The Walt Disney Co (NYSE:DIS) in collaboration with researchers at Cornell University and Carnegie Mellon University, have developed a unique new 3D printer that uses a rather simple concept to create soft fabric based 3D models.
We have come across a lot of 3D printers in the last couple of years and since its inception they have presented a common problem. All the previous 3D printers made their object hard and rigid after printing. Initially, 3D printers were primarily used to print three dimensional objects like organ models and several replicas.
As users envision a whole new wave of opportunities in 3D printing like food and fabric, Disney and its research partners are looking to counter the issue by making use of textiles to print soft and bendable objects. It should be noted that the 3D printer developed by Disney is still in its initial stages of testing, and is yet to become a commercial product.
However, Disney is aiming at exploring the possibility to further enhance the technology that will one day print customized soft bendable objects quite similar to stuffed toys. The mechanics of the new printer are largely the same as for any other printer, but this particular model requires users to place their thin layered sheet that could be cotton or any other soft fabric in place of hard sheets or plastic, then a high power laser is used to carve out the bottom most layer of the sheet, which is treated with a heat sensitive adhesive.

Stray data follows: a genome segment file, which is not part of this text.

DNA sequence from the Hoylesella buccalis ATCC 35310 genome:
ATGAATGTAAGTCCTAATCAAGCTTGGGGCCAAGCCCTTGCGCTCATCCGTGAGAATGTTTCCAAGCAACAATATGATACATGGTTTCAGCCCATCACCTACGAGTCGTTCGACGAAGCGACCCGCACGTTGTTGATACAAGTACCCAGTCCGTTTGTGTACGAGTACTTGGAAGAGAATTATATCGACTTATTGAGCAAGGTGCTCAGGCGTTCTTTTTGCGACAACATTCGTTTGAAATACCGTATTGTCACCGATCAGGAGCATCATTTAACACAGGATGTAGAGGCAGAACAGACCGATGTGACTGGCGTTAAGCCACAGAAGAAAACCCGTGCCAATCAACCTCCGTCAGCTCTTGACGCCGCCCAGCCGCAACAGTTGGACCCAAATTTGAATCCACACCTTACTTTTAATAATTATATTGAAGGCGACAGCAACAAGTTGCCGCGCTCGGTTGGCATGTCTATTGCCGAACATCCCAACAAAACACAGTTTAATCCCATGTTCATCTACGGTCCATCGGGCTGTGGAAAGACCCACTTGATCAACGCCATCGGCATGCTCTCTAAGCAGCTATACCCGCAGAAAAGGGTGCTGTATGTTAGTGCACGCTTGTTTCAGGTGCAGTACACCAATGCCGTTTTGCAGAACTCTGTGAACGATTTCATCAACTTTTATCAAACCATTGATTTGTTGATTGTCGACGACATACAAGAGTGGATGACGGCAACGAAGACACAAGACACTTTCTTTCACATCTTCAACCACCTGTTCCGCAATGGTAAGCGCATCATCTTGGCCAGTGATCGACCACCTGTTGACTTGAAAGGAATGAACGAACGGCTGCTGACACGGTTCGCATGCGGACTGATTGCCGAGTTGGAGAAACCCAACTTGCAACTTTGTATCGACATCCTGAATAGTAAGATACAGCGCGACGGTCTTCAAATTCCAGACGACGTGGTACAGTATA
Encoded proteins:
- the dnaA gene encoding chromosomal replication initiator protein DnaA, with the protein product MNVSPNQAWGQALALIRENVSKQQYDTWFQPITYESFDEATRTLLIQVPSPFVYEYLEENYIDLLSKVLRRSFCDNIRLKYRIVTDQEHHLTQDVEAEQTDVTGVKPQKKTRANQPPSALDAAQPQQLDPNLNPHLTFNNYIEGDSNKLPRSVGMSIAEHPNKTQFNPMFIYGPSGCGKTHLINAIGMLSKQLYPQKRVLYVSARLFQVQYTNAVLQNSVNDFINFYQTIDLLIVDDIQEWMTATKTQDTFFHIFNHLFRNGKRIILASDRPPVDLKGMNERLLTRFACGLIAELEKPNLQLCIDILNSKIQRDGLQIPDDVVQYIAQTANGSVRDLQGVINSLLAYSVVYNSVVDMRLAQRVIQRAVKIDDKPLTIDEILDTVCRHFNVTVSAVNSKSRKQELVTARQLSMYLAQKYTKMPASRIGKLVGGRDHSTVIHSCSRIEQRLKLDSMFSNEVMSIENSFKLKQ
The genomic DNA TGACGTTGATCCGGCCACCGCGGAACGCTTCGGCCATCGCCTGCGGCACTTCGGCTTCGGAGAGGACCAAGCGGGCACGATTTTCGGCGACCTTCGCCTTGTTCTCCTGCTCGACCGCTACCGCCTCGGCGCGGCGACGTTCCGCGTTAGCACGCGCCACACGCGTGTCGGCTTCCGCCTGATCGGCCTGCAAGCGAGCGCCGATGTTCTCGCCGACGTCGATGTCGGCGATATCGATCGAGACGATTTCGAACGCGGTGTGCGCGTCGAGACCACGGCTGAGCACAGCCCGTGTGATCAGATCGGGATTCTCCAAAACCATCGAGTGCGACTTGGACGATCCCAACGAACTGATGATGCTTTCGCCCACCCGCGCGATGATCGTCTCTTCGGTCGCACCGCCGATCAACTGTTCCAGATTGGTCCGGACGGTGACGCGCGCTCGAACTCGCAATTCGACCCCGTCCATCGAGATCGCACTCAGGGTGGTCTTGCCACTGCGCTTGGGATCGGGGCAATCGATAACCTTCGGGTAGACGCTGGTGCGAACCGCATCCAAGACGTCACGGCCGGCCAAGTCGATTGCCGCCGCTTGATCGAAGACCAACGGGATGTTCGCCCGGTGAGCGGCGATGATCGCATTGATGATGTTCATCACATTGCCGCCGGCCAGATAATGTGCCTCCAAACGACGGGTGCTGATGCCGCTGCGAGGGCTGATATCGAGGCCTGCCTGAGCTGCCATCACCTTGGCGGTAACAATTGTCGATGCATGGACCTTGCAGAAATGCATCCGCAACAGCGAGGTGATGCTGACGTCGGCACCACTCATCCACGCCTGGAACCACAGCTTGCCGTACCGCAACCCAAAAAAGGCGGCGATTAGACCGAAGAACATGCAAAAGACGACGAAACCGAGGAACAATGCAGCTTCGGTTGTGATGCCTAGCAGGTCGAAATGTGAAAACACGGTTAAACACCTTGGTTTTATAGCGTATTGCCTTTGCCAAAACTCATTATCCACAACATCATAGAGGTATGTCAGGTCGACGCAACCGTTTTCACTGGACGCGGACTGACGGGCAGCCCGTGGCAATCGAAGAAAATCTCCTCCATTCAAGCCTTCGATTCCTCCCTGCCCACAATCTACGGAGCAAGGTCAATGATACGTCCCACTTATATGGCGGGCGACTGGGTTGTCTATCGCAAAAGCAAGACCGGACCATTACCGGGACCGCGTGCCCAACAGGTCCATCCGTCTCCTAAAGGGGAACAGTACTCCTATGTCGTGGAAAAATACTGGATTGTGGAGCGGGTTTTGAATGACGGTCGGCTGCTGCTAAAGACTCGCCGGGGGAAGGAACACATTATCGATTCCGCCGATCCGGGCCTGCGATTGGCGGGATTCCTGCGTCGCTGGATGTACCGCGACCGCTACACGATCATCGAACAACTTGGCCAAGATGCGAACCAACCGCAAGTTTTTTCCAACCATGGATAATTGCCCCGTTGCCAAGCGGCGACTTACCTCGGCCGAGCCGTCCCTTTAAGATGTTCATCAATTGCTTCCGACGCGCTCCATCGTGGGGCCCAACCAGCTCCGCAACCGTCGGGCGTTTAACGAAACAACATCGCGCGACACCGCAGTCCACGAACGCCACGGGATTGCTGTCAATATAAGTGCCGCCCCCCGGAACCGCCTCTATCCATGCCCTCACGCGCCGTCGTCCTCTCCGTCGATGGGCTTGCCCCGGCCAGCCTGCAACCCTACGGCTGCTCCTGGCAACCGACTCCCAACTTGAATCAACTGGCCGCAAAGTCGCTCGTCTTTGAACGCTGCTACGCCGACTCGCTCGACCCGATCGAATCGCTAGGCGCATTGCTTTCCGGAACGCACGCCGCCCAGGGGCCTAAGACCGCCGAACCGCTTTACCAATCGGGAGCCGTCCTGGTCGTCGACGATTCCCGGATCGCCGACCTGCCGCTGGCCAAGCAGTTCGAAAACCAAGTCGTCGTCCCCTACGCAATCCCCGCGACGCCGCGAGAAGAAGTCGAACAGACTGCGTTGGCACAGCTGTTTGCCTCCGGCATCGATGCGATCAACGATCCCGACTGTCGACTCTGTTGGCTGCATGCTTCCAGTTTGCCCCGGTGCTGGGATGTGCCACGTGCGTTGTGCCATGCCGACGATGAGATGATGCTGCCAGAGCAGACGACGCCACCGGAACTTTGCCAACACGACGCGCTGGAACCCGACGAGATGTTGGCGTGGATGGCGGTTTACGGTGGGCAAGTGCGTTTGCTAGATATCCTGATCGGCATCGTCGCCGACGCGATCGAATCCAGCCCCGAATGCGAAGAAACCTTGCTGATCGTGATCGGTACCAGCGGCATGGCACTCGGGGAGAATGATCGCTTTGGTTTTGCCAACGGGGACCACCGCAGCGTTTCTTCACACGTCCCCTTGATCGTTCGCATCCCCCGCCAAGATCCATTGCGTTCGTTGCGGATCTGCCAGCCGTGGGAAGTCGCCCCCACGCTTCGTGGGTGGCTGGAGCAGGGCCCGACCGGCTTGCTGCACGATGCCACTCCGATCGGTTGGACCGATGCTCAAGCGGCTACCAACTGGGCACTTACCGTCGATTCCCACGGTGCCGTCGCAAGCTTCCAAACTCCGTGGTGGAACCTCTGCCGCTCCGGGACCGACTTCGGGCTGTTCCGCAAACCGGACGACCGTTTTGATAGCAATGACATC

The entire process is repeated again layer by layer and the outer layer is then removed once the object is printed. Disney has shown off a video of a printed prototype of a bright red rabbit that shows the flexibility of the product along with a star shaped object that work as a touch sensor which can be connected to a wireless charges. The resolution of the objects is still not up to standard as compared to its competitors and the product lacks durability, which should be handled carefully. Disney Research is actively working on several commercial projects having a total of six offices around the world.
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